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  1. Introduction Bow-tie diagrams are powerful risk management tools that are clear, simple and visually describe the dynamics of a major incident. This tool can be used in all industries and sectors. What is a bowtie? A bow-tie diagram summarises the risks associated with a particular hazard in a pictorial form. It gets its name from the bowtie shape of the diagram, which separates proactive and reactive risk management. The starting point is to map out the incident using a hazard and the ‘top event’, or point at which the hazard becomes active. An example is shown in the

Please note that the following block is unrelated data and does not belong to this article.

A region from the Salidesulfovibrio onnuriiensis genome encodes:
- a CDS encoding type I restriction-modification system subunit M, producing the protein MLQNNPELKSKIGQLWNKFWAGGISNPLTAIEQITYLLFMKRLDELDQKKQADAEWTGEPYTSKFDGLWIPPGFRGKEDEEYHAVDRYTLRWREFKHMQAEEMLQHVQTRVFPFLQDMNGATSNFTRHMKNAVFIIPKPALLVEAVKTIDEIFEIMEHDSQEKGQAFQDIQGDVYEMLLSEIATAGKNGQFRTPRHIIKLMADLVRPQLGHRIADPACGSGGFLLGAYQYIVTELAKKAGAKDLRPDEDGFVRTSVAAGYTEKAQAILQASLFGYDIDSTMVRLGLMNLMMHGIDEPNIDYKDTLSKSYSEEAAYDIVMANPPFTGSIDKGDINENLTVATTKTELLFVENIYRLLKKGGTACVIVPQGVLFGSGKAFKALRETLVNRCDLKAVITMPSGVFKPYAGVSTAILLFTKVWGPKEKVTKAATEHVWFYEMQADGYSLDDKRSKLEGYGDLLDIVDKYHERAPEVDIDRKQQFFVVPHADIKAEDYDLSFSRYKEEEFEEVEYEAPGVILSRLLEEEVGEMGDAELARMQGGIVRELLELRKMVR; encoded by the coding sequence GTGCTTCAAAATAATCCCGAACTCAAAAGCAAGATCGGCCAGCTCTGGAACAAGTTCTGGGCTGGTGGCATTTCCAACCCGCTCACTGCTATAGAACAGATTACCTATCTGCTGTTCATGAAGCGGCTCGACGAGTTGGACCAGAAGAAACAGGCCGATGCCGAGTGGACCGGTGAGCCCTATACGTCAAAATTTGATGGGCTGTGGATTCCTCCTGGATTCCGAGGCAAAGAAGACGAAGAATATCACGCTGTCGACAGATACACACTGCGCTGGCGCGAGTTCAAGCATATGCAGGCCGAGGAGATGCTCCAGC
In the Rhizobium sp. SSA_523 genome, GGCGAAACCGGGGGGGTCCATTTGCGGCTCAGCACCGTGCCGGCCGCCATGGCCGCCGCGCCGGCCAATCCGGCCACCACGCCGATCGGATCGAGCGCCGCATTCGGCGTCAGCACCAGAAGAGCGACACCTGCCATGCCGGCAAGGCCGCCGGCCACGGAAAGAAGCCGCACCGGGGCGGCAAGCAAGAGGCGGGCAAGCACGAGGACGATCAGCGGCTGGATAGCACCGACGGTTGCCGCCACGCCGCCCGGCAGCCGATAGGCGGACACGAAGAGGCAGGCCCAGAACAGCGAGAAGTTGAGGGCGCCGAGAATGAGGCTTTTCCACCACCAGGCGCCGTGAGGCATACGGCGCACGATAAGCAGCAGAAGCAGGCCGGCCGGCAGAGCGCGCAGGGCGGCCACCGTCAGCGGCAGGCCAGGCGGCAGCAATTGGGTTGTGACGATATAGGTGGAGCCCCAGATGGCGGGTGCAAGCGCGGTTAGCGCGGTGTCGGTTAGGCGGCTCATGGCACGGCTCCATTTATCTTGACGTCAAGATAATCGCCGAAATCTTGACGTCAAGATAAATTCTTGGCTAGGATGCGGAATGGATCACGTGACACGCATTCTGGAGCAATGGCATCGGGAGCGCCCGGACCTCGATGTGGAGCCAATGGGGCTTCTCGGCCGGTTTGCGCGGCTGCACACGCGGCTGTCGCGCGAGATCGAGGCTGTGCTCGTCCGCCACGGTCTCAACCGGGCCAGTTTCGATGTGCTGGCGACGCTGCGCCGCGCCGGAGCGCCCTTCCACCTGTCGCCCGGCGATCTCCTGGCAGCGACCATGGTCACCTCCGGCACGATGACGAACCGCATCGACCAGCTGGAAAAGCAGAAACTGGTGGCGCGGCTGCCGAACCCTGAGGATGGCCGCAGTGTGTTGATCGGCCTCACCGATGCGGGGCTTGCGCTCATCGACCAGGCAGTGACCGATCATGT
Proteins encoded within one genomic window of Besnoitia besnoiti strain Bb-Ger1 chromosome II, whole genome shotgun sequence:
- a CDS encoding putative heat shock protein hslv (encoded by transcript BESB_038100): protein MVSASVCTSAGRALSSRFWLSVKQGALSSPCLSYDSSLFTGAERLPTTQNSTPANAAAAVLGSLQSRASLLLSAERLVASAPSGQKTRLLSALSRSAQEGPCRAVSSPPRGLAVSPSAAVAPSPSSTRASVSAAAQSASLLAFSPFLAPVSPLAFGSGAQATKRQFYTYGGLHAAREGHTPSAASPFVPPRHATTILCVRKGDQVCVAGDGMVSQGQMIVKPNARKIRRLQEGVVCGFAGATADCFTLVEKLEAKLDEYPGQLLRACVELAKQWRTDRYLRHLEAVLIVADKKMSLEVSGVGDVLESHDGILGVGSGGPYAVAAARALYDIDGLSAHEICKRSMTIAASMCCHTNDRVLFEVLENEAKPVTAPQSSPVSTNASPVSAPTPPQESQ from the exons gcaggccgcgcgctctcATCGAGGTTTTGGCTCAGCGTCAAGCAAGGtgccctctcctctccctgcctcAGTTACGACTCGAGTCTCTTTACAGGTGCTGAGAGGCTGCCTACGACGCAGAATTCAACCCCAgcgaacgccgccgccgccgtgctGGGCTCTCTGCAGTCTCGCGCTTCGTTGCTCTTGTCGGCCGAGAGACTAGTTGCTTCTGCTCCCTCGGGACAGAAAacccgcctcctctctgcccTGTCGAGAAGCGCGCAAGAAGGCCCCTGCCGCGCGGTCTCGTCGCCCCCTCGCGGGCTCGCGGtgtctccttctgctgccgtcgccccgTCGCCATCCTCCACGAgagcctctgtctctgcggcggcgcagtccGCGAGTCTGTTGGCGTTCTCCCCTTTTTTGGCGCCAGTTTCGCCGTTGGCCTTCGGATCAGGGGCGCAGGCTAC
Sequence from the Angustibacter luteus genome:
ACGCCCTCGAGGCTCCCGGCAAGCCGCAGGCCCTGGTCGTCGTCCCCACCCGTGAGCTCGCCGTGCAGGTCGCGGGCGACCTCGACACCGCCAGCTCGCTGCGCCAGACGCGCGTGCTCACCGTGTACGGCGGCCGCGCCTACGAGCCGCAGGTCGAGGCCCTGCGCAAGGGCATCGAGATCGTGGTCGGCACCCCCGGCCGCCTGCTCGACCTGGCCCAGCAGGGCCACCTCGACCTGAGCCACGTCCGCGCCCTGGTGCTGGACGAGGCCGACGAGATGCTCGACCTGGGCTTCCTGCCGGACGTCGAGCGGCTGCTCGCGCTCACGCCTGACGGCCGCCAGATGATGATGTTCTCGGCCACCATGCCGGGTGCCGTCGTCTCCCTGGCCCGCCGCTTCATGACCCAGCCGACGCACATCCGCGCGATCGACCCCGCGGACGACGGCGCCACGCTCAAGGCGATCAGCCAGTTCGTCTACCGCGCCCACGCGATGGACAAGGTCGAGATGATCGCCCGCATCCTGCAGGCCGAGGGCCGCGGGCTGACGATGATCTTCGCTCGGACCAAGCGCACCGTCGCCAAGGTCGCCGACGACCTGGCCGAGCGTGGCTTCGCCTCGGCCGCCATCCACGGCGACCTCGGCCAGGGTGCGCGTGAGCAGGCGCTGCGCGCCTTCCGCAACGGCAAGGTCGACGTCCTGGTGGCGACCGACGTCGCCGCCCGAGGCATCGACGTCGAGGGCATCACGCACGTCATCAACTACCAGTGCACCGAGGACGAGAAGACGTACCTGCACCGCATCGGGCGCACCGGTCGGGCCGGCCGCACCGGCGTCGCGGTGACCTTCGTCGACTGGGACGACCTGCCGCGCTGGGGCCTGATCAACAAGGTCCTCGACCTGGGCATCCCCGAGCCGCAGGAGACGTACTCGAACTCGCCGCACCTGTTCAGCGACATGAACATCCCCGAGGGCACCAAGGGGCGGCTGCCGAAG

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  2. There are two main approaches to the management of (safety) risk. These are: Managing risks to as low as reasonably practicable (ALARP). That is, reduction of risk levels until they are below target risk criteria and are therefore ‘tolerable’ or ‘acceptable’. If risk levels for identified hazards are determined to exceed target risk criteria then risk treatments are put in place until target risk criteria are met. At this point the risk has been reduced as low as reasonably practicable. Target risk criteria are identified on a subjective basis and generally differ between organisations
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